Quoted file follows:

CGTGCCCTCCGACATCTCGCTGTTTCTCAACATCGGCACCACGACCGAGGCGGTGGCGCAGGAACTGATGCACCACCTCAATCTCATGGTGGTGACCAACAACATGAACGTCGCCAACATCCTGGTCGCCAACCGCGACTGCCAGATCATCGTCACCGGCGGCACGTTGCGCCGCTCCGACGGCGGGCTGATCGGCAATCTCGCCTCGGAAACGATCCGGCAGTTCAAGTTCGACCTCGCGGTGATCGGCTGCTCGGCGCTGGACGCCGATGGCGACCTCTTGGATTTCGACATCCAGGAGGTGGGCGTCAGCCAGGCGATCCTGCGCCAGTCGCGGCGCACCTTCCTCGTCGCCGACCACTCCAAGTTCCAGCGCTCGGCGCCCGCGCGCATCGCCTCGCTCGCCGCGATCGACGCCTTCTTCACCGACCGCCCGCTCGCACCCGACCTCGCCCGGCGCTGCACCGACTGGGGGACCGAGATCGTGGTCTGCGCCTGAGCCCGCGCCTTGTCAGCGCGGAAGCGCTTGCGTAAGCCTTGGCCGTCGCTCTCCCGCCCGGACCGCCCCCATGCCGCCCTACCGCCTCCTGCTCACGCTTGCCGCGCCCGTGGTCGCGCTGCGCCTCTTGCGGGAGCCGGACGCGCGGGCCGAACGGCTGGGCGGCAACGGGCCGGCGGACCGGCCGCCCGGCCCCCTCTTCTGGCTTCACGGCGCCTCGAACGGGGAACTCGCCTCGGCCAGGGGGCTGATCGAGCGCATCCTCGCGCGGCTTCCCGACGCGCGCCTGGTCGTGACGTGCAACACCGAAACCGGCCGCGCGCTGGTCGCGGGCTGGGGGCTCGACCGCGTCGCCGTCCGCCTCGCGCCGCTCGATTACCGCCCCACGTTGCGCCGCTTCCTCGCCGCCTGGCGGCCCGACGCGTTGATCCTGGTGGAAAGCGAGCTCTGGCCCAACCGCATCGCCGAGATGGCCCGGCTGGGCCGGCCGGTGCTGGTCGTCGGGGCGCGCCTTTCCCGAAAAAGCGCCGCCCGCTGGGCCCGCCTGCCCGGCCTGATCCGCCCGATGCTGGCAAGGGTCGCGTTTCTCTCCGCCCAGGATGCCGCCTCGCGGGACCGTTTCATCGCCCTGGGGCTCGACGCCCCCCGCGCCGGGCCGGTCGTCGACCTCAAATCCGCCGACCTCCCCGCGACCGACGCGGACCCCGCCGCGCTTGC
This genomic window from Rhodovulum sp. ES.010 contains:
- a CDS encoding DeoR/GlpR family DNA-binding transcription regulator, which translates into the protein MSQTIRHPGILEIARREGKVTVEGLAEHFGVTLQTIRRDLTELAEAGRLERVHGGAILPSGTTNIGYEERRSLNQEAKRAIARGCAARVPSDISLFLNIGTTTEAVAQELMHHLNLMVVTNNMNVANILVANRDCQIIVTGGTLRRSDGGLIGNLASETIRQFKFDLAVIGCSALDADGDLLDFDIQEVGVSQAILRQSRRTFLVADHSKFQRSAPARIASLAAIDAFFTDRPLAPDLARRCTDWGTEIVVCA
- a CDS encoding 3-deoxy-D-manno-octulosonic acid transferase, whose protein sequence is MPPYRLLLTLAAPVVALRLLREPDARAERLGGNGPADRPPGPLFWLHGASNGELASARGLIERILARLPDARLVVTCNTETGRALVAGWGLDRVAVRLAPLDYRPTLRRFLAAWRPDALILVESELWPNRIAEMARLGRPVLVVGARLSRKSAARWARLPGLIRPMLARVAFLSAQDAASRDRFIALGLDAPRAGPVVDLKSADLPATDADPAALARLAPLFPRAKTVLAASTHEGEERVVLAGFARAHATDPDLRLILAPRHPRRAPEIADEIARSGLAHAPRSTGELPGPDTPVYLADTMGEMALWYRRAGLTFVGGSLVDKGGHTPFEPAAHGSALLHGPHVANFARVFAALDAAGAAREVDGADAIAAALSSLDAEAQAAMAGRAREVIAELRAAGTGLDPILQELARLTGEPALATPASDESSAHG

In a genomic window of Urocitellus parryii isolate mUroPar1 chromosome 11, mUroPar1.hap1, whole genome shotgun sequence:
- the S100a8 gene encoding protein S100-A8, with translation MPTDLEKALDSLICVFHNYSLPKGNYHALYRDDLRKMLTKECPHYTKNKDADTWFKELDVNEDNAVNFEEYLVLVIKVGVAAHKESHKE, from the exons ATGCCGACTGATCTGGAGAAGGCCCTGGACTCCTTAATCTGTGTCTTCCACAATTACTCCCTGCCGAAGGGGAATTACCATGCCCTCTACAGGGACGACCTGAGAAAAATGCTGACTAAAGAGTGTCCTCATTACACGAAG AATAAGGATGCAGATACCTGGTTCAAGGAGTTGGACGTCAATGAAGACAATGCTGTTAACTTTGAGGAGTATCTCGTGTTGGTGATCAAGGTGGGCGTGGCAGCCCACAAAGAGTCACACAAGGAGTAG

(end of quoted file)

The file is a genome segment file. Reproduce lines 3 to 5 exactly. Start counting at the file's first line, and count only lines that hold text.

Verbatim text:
- a CDS encoding DeoR/GlpR family DNA-binding transcription regulator, which translates into the protein MSQTIRHPGILEIARREGKVTVEGLAEHFGVTLQTIRRDLTELAEAGRLERVHGGAILPSGTTNIGYEERRSLNQEAKRAIARGCAARVPSDISLFLNIGTTTEAVAQELMHHLNLMVVTNNMNVANILVANRDCQIIVTGGTLRRSDGGLIGNLASETIRQFKFDLAVIGCSALDADGDLLDFDIQEVGVSQAILRQSRRTFLVADHSKFQRSAPARIASLAAIDAFFTDRPLAPDLARRCTDWGTEIVVCA
- a CDS encoding 3-deoxy-D-manno-octulosonic acid transferase, whose protein sequence is MPPYRLLLTLAAPVVALRLLREPDARAERLGGNGPADRPPGPLFWLHGASNGELASARGLIERILARLPDARLVVTCNTETGRALVAGWGLDRVAVRLAPLDYRPTLRRFLAAWRPDALILVESELWPNRIAEMARLGRPVLVVGARLSRKSAARWARLPGLIRPMLARVAFLSAQDAASRDRFIALGLDAPRAGPVVDLKSADLPATDADPAALARLAPLFPRAKTVLAASTHEGEERVVLAGFARAHATDPDLRLILAPRHPRRAPEIADEIARSGLAHAPRSTGELPGPDTPVYLADTMGEMALWYRRAGLTFVGGSLVDKGGHTPFEPAAHGSALLHGPHVANFARVFAALDAAGAAREVDGADAIAAALSSLDAEAQAAMAGRAREVIAELRAAGTGLDPILQELARLTGEPALATPASDESSAHG

In a genomic window of Urocitellus parryii isolate mUroPar1 chromosome 11, mUroPar1.hap1, whole genome shotgun sequence: